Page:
Developing economies in East Asia, which include most Asean nations, face an urgent battle against slowing global growth - especially in the trade of goods.
Following the success of their "East Asian Miracle" of the past 50 years, which saw hundreds of millions move out of poverty, countries should liberalise their trade in services and look into creating an ecosystem that supports innovation, said Dr Andrew Mason, the World Bank's acting chief economist for East Asia and Pacific.
Speaking to The Straits Times on the sidelines of a seminar last week, he noted the importance of reforms that open the service sector, upgrading the skills of the labour force and social protection as jobs transform.
In reforming the service sector, countries should also look beyond tourism to professional services, such as that in finance or information technology.
"Growth in this region has been driven to a great extent by outward-oriented manufacturing," he said. "When the global economy slows... that affects demand for countries' exports."
Weighing on the slowing global growth are protracted negotiations between the United States and China, with the lack of a trade deal thus far causing uncertainty and a potential hold-back of investments.
Despite trade in goods slowing, trade in services remains robust and will likely become increasingly important, said the economist.
"While developing economies in this region have been very good at liberalising goods trade, they have been rather weak in liberalising trade in services," he added.
The reasons behind this include "a predominant focus on manufacturing as a driver for growth", as well as difficulty in reform, where institutions may be unwilling to give up the status quo, which would allow for greater productivity growth, said Dr Mason, citing the strong position of Vietnam's state-owned enterprises as an example.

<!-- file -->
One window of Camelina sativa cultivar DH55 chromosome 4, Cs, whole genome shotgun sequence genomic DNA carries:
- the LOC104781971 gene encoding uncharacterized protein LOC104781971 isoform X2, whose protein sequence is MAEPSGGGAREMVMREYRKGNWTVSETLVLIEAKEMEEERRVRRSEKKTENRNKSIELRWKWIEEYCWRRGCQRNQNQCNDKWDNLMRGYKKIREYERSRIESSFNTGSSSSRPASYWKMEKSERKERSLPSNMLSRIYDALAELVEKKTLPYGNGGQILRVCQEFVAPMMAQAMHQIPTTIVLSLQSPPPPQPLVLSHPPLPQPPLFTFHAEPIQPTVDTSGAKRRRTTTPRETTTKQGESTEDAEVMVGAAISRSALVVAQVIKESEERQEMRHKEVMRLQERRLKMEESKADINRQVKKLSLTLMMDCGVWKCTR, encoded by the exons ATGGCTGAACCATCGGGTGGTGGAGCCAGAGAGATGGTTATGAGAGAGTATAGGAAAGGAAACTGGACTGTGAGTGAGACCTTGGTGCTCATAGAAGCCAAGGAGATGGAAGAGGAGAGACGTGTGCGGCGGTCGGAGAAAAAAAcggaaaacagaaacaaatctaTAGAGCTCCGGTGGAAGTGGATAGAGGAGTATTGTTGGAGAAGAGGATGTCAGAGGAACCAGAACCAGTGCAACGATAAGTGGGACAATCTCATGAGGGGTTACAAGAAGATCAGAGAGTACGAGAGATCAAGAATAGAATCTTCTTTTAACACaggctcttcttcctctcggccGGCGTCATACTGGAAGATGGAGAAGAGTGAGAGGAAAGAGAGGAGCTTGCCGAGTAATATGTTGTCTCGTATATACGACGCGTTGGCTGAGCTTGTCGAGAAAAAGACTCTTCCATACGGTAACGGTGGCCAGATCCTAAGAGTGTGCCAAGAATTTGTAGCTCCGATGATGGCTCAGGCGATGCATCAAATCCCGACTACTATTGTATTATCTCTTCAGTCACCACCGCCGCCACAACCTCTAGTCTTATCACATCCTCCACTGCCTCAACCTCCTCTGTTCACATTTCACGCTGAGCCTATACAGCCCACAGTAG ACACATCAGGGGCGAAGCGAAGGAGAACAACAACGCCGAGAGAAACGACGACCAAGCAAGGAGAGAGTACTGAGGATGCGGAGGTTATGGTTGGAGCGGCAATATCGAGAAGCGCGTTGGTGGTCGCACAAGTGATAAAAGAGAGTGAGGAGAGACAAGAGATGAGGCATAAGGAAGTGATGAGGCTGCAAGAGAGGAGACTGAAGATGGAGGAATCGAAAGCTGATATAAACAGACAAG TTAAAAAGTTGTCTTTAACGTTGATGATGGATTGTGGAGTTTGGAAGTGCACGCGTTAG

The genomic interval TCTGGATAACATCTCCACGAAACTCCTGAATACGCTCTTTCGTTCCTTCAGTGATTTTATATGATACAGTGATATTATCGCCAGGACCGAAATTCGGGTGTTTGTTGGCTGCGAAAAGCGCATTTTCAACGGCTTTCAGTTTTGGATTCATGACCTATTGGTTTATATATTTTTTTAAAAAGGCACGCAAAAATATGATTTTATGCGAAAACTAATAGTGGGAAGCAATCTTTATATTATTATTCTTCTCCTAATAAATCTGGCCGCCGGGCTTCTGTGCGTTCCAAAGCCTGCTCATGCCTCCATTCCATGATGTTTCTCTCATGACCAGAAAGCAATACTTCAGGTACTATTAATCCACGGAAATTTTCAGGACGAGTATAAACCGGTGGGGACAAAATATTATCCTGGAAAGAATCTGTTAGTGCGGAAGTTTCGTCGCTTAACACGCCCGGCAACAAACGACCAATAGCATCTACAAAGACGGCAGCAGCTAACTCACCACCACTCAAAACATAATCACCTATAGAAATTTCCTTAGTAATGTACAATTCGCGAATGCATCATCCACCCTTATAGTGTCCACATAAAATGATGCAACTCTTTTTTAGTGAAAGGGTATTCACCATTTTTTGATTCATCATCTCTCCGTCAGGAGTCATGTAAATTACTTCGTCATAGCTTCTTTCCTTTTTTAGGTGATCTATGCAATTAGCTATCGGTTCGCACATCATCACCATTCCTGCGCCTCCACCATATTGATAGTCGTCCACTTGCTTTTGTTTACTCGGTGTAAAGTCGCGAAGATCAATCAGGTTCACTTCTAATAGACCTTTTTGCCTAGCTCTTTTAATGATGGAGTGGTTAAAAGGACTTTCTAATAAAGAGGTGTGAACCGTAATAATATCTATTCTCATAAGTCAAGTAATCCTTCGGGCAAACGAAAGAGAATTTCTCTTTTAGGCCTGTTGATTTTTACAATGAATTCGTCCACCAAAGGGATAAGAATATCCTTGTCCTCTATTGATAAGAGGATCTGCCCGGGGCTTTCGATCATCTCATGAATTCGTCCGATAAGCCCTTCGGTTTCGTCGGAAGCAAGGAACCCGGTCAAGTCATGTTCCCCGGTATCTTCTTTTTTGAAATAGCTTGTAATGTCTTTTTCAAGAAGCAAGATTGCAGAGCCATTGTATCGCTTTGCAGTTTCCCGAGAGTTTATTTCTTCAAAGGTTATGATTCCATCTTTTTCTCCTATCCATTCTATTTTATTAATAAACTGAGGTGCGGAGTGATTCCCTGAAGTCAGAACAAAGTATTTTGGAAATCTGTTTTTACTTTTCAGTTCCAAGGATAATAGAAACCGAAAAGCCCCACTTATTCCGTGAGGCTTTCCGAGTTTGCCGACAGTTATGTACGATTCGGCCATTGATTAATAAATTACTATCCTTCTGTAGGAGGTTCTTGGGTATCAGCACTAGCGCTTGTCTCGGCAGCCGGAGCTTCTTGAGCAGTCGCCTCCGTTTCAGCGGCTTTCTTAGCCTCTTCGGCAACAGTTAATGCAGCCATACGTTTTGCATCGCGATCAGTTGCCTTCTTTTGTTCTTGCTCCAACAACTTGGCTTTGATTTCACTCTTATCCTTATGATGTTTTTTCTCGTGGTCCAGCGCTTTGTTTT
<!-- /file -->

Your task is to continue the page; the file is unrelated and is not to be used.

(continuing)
Apart from trade, developing East Asia - which includes most Asean countries except Brunei and Singapore, as well as China and Mongolia - face other challenges.
Rapid technological advancement risks displacing workers and resulting in growth that is less inclusive, said Dr Mason. Rising affluence has also placed heavier demands on governments. But the region has the potential to ride out its challenges, starting with its strength in sound economic governance.
"In 2018, when we started to see a lot of volatility in the global economic environment, we saw a number of countries in the region being very quick to adjust either using monetary policy, like interest rates adjustments, or using fiscal policy stimulus to counteract some of these headwinds," he added. "This is something quite special to East Asian economies and actually has been one of the important factors that has made growth sustainable."
Looking ahead, countries need to look for unexploited or under-exploited opportunities. Besides looking to the services sector, another factor is innovation and building an ecosystem for it.
"Countries in this region are going to need a labour force with more advanced skills," Dr Mason said, highlighting the role of education to cultivate this.